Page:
October 10, 1998 Infrared Camera Goes the Distance
By R. Cowen
Viewing the world through rose-colored glasses has its advantages. Using its infrared camera, the Hubble Space Telescope has peered deeper into space and farther back in time than ever before, finding several galaxies that may be the most distant known in the cosmos.
Astronomers estimate that some of the galaxies are so distant that the light they emitted more than 12 billion years ago has only now reached Earth. If the universe is 13 billion years oldestimates varythen the images reveal what these starlit bodies looked like just 700,000 years after the Big Bang.
The faint objects are among 300 or so imaged earlier this year when Hubble revisited the scene of a previous triumph, a patch of sky near the handle of the Big Dipper. For 10 days in late 1995, the telescopes visible-light camera stared at the region, dubbed the Hubble Deep Field, and revealed some 1,500 galaxies (SN: 1/20/96, p. 36). Last January, Hubble reexamined about one-sixth of the field in the near-infrared.
About 100 of the galaxies found in the near-infrared had not been seen in visible light. Most are not believed to lie very far away but were hidden by dust, which absorbs visible light and reradiates it in the infrared. About 10 of the faint objects, however, may reside at the edge of the observable universe, says Rodger I. Thompson of the University of Arizona in Tucson. He and a colleague, Lisa J. Storrie-Lombardi of the Carnegie Observatories in Pasadena, Calif., presented the images this week at a briefing in Washington, D.C.
To estimate the distances of the galaxies, Thompsons team relied on a key property of hydrogen: This most common of elements readily absorbs ultraviolet light. The more distant the galaxy, the more hydrogen lies between it and Earth, and the more its ultraviolet emission is dimmed. The expansion of the universe slightly complicates the storyit shifts the absorption toward longer wavelengths by an amount that increases with the galaxys distance. For a galaxy some 12 billion light-years from Earth, the absorption shifts from the ultraviolet into visible light.
The team found several galaxies that appeared about equally bright at near-infrared wavelengths of 1.1 and 1.6 micrometers but didnt show up in the visible-light images. "We cant absolutely claim that these are the most distant objects [known] in the universe," says Thompson, but they "are very good candidates."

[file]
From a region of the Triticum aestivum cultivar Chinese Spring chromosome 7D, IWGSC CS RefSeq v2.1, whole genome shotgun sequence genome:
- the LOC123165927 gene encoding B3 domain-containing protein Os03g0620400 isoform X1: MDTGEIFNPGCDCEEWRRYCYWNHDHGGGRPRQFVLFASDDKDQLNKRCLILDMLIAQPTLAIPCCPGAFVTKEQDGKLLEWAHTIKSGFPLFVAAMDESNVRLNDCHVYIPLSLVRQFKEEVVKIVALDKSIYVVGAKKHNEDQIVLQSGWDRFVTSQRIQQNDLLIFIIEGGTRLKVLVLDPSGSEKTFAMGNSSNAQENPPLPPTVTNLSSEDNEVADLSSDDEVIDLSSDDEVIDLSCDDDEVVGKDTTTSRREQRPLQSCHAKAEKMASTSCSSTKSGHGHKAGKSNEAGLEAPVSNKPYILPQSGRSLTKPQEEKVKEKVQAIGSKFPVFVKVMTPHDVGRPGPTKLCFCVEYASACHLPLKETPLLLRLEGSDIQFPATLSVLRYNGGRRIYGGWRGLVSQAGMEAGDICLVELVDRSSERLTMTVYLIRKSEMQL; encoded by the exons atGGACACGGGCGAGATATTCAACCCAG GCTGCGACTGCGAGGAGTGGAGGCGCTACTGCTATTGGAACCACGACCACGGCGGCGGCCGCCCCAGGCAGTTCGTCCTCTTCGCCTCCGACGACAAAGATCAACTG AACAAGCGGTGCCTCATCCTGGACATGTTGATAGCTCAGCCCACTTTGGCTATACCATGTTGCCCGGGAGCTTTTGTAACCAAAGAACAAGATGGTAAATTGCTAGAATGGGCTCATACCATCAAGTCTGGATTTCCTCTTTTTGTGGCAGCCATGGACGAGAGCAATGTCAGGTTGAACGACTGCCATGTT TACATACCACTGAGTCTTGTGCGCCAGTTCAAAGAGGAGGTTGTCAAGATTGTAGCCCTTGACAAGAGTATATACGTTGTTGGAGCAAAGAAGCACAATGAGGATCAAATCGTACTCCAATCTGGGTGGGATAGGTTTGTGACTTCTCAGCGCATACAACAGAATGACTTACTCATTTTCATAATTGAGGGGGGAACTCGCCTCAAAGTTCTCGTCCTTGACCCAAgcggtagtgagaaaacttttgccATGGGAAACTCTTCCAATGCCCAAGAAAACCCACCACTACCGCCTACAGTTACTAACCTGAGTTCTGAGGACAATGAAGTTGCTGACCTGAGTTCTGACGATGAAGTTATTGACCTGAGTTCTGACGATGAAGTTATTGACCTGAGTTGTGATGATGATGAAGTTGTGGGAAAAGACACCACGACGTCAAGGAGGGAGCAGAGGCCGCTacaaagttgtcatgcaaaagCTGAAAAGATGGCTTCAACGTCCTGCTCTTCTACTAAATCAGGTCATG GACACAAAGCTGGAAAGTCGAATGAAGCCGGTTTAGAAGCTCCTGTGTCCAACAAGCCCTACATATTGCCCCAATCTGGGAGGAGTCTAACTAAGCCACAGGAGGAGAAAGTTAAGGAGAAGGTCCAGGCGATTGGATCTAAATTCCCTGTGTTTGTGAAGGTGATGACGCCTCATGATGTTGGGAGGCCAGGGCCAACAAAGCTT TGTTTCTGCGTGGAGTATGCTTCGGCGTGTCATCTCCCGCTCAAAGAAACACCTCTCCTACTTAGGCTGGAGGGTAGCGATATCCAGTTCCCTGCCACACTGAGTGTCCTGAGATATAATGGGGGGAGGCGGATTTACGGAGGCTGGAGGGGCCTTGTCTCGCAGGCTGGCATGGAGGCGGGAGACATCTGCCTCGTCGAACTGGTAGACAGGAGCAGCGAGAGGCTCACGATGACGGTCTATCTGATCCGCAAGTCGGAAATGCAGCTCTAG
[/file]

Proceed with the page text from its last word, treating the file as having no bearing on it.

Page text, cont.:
He emphasizes that these galaxies are so dim that measuring their distances may require Hubbles successor, the Next Generation Space Telescope, which is not scheduled for launch until 2007.
Finding galaxies that existed so soon after the Big Bang puts a bigger burden on theories that seek to explain galaxy formation. "Its entirely plausible that we are pushing back the frontier even farther," says James D. Lowenthal of the University of Massachusetts in Amherst.
The new images also solve a puzzle. Each bluish knot of light in the visible-light pictures had appeared to be a separate, compact galaxy about halfway to the edge of the universe. But there were far too many of these objects to square with the relatively small population of such bodies in the nearby cosmos. The infrared images reveal that many of these are in fact star-forming regions within much larger, older galaxies.
From Science News, Vol. 154, No. 15, October 10, 1998, p. 228.
Copyright © 1998 by Science Service.
Thompson, R.I., and L.J. Storrie-Lombardi. 1998. Hubble goes to the limit in search of farthest galaxies. NASA Press Briefing. October. Washington, D.C.
Cowen, R. 1996. Hubbles deep view of the universe. Science News 149(Jan. 20):36.
James D. Lowenthal
University of Massachusetts
Lederle Research Tower
Department of Physics and Astronomy
Amherst, MA 01003
Lisa J. Storrie-Lombardi
813 Santa Barbara Street
Pasadena, CA 91101-1292
Rodger I. Thompson
University of Arizona
Tucson, AZ 85721
copyright 1998 ScienceService